"Prior to 1970, the question of the dischargeability of individual debts was left within the ambit of state court jurisdiction. Because of abuses precipitated by overzealous creditors, which undermined the discharge of the bankrupt, and further to promote uniformity of application, in 1970, amendments to the Bankruptcy Act were enacted which granted exclusive jurisdiction to the bankruptcy courts over questions of dischargeability. . . . As has been recognized in the recent United States Supreme Court case of Brown v. Felsen, . . ., these amendments created a new federal right of action not based on, nor identical to, any state cause of action. The 1970 amendments were passed to insure exclusive federal control over the federally created right of a discharge in bankruptcy."
In re Huff, 1 B.R. 354 (D. Utah, 1979).
We conclude that Section 17(a) (2) created a purely federal cause of action designed to implement the policies of the former Bankruptcy Act. Though elements of proof associated with both tort and contract actions may have been present in many non-dischargeability proceedings, Section 17 fell into neither classification. While it is true that a bankruptcy court had ancillary jurisdiction under § 17(c) (3) to render judgments on debts found to be non-dischargeable, such jurisdiction was insufficient to render a non-dischargeability proceeding as one in "tort" or "contract."
In any event, the award of attorney's fees in a bankruptcy proceeding should rest upon a firmer foundation than the semantical characterization of a particular proceeding. We have discovered only one reported case arising under the amended Section 17 in which attorney's fees have been awarded to a bankrupt against an unsuccessful creditor. In Matter of Love, 577 F.2d 344 (5th Cir. 1978), the court affirmed a bankruptcy judge's finding that the creditor had acted in bad faith in bringing a non-dischargeability petition, and affirmed an award of attorney's fees on the basis of the inherent power of a court of equity to award fees where the losing party has acted in bad faith, vexatiously, wantonly, or for oppressive reasons, citing Alyeska Pipeline Co. v. Wilderness Society, 421 U.S. 240, 95 S. Ct. 1612, 44 L. Ed. 2d 141 (1975). See also In re Urquhart, 427 F.2d 492 (8th Cir. 1970) (fees awarded under pre-amendment Section 17 on finding of "overreaching and harassment" by creditor). An award of attorney's fees was denied a bankrupt where no bad faith was demonstrated in In re Casper, 338 F. Supp. 327 (E.D. Va. 1972). Cf. In re Kootenai Motor Co., Inc., 43 F.2d 462 (D.C.Idaho 1930).
We concur with the weight of authority in this area, and hold that attorney's fees were awardable to successful bankrupts under Section 17 only where the creditor brought the proceeding in bad faith or to harass the bankrupt.2 There appears to be no other basis on which such an award could be founded.3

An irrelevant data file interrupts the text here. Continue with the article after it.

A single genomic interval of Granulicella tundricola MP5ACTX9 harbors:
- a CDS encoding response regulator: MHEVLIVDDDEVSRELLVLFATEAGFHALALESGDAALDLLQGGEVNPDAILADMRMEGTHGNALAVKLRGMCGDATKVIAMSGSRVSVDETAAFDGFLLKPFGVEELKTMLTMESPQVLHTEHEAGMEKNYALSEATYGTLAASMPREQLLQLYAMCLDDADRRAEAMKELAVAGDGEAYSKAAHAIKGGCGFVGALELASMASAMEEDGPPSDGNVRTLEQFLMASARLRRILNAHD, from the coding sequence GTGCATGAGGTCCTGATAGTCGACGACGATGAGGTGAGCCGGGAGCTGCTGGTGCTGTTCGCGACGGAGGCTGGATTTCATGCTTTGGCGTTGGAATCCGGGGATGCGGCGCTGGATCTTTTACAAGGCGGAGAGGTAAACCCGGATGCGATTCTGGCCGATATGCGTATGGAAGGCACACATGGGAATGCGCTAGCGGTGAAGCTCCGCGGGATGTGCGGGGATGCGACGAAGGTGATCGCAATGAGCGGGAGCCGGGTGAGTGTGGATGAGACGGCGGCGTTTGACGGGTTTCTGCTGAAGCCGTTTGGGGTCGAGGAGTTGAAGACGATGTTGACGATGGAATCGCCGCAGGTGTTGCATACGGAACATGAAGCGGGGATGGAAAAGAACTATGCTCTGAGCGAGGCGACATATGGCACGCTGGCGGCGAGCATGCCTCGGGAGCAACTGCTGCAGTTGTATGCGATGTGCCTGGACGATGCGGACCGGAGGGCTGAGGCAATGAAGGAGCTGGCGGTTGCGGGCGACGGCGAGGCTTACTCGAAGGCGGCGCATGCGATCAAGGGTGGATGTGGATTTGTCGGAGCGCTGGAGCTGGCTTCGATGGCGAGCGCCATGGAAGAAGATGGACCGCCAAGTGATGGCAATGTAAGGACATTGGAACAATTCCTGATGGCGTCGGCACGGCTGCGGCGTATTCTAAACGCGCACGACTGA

In the absence of finding that the creditor in this case brought the Section 17 proceeding in bad faith or vexatiously or with the intent to harass Fulwiler, we find that no basis to award attorney's fees existed. Accordingly, the judgment of the court below is
The Honorable James F. Battin, Chief Judge, United States District Court, District of Montana, sitting by designation
Fulwiler has also argued that attorney's fees should be awarded to bankrupts who successfully defend in non-dischargeability proceedings regardless of whether they would otherwise be entitled to fees. Fulwiler bases his argument on the bankruptcy policy of giving a bankrupt a "fresh start." Fulwiler, however, failed to raise this point below. Even if we were to consider Fulwiler's policy argument, we believe that it would be precluded by our analysis of non-dischargeability proceedings. See infra
The Bankruptcy Reform Act of 1978 effected a policy shift on the award of attorney's fees to bankrupts in non-dischargeability proceedings. Under 11 U.S.C. § 523(d), if a creditor requests a determination of dischargeability of a consumer debt and the debt is discharged, attorney's fees are awarded to the bankrupt. By our decision in the present appeal, we mean to express no opinion whatever on the awardability of attorney's fees to bankrupts in cases of non-consumer debts under the new Act
We are aware of authority holding that former 11 U.S.C. § 11(18), which granted a bankruptcy court the authority to award "costs," also authorized the award of attorney's fees. See In re Swofford, 112 F. Supp. 893 (D. Minn. 1952). This interpretation, however, conflicts with 28 U.S.C. § 1920, which defines what "costs" are taxable by a judge or clerk of "any court of the United States . . ., " and which does not include attorney's fees as a taxable item